Epidemiological and toxicological research continues to support a link between urban air pollution and an increased incidence and/or severity of airway disease. Detrimental effects of ozone (O3), nitrogen dioxide (NO2) and particulate matter (PM), as well as traffic-related pollution as a whole, on respiratory symptoms and function are well documented. Not only do we have strong epidemiological evidence of a relationship between air pollution and exacerbation of asthma and respiratory morbidity and mortality in patients with chronic obstructive pulmonary disease (COPD), but recent studies, particularly in urban areas, have suggested a role for pollutants in the development of both asthma and COPD. Similarly, while prevalence and severity of atopic conditions appear to be more common in urban compared with rural communities, evidence is emerging that traffic-related pollutants may contribute to the development of allergy. Furthermore, numerous epidemiological and experimental studies suggest an association between exposure to NO2, O3, PM and combustion products of biomass fuels and an increased susceptibility to and morbidity from respiratory infection. Given the considerable contribution that traffic emissions make to urban air pollution researchers have sought to characterize the relative toxicity of traffic-related PM pollutants. Recent advances in mechanisms implicated in the association of air pollutants and airway disease include epigenetic alteration of genes by combustion-related pollutants and how polymorphisms in genes involved in antioxidant pathways and airway inflammation can modify responses to air pollution exposures. Other interesting epidemiological observations related to increased host susceptibility include a possible link between chronic PM exposure during childhood and vulnerability to COPD in adulthood, and that infants subjected to higher prenatal levels of air pollution may be at greater risk of developing respiratory conditions. While the characterization of pollutant components and sources promise to guide pollution control strategies, the identification of susceptible subpopulations will be necessary if targeted therapy/prevention of pollution-induced respiratory diseases is to be developed.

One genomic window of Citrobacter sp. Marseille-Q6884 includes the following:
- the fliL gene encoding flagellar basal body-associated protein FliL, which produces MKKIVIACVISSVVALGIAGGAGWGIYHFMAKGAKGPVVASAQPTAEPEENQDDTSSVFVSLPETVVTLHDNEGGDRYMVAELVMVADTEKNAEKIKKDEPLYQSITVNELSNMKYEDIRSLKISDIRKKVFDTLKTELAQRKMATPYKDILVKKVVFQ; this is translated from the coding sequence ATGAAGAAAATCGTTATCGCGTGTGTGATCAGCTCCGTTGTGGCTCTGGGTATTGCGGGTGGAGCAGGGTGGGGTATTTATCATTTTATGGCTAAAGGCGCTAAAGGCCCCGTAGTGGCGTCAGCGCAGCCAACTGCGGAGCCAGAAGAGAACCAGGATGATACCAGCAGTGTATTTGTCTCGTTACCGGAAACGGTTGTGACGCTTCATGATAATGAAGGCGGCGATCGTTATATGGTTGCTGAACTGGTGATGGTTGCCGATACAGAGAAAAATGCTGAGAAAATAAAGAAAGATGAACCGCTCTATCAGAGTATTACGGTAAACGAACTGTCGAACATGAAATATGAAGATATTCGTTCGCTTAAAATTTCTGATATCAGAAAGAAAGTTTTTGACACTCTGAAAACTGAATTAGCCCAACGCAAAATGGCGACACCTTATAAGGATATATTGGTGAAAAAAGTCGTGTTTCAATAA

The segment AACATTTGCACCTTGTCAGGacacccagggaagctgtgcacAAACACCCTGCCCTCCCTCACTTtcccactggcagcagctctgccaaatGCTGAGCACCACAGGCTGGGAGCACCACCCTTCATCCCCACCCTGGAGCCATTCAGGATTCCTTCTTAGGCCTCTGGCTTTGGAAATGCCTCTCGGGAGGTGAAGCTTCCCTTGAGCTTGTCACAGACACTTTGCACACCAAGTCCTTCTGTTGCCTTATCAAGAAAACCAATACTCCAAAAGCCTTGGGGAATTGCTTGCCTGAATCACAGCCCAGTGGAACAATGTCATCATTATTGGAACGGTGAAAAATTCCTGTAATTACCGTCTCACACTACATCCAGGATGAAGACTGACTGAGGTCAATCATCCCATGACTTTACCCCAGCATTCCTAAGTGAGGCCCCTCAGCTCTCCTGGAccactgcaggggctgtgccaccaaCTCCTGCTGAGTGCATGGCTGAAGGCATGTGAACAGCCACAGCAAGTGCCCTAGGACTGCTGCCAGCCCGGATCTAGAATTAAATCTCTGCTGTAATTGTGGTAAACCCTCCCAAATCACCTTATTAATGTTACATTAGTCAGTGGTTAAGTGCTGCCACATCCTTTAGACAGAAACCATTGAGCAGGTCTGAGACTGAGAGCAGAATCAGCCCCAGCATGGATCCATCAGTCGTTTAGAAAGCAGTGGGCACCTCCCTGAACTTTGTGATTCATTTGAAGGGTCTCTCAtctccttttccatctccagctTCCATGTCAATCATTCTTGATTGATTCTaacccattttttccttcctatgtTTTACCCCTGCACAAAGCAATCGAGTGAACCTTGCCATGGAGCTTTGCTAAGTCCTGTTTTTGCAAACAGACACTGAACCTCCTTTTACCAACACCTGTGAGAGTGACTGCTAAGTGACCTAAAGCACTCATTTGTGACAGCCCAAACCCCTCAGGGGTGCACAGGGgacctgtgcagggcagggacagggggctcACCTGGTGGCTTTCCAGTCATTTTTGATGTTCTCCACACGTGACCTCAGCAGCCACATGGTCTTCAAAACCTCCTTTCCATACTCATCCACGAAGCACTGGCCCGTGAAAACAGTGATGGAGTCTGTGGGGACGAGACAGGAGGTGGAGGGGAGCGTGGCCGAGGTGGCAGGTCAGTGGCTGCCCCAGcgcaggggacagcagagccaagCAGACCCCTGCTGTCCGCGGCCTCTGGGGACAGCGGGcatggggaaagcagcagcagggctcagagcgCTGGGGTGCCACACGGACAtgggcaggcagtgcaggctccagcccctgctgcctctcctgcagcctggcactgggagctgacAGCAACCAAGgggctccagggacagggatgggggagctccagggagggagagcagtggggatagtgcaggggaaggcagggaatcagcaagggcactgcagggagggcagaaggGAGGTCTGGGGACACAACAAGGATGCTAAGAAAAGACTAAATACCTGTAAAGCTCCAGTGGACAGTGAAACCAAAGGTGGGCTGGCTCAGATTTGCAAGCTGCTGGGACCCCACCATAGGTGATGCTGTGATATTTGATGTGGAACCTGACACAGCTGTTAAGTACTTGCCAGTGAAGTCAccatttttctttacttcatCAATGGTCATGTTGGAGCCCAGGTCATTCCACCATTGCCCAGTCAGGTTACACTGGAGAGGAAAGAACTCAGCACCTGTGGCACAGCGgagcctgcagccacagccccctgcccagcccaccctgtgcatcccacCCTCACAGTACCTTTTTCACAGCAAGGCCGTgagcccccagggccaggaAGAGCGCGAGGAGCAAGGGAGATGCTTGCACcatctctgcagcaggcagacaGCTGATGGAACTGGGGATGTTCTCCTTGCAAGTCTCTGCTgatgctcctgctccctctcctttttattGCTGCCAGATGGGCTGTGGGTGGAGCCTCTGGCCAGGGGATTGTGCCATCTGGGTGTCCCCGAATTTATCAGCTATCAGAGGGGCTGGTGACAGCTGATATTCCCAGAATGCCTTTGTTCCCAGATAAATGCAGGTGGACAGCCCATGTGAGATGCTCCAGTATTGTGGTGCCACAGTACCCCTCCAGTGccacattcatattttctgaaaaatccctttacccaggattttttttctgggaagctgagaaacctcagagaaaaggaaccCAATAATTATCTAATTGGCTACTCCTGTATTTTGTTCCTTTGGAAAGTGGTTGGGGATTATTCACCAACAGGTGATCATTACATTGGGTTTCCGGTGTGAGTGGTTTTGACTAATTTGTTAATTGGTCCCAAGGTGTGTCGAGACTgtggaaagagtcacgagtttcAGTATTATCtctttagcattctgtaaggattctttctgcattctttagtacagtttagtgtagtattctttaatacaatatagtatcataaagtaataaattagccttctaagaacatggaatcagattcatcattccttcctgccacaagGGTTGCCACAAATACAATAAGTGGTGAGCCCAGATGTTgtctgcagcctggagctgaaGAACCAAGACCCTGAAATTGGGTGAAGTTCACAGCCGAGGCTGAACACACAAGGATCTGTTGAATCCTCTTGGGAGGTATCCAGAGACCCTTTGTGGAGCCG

Cite this as: F. J. Kelly and J. C. Fussell, Clinical & Experimental Allergy, 2011 (41) 1059–1071.
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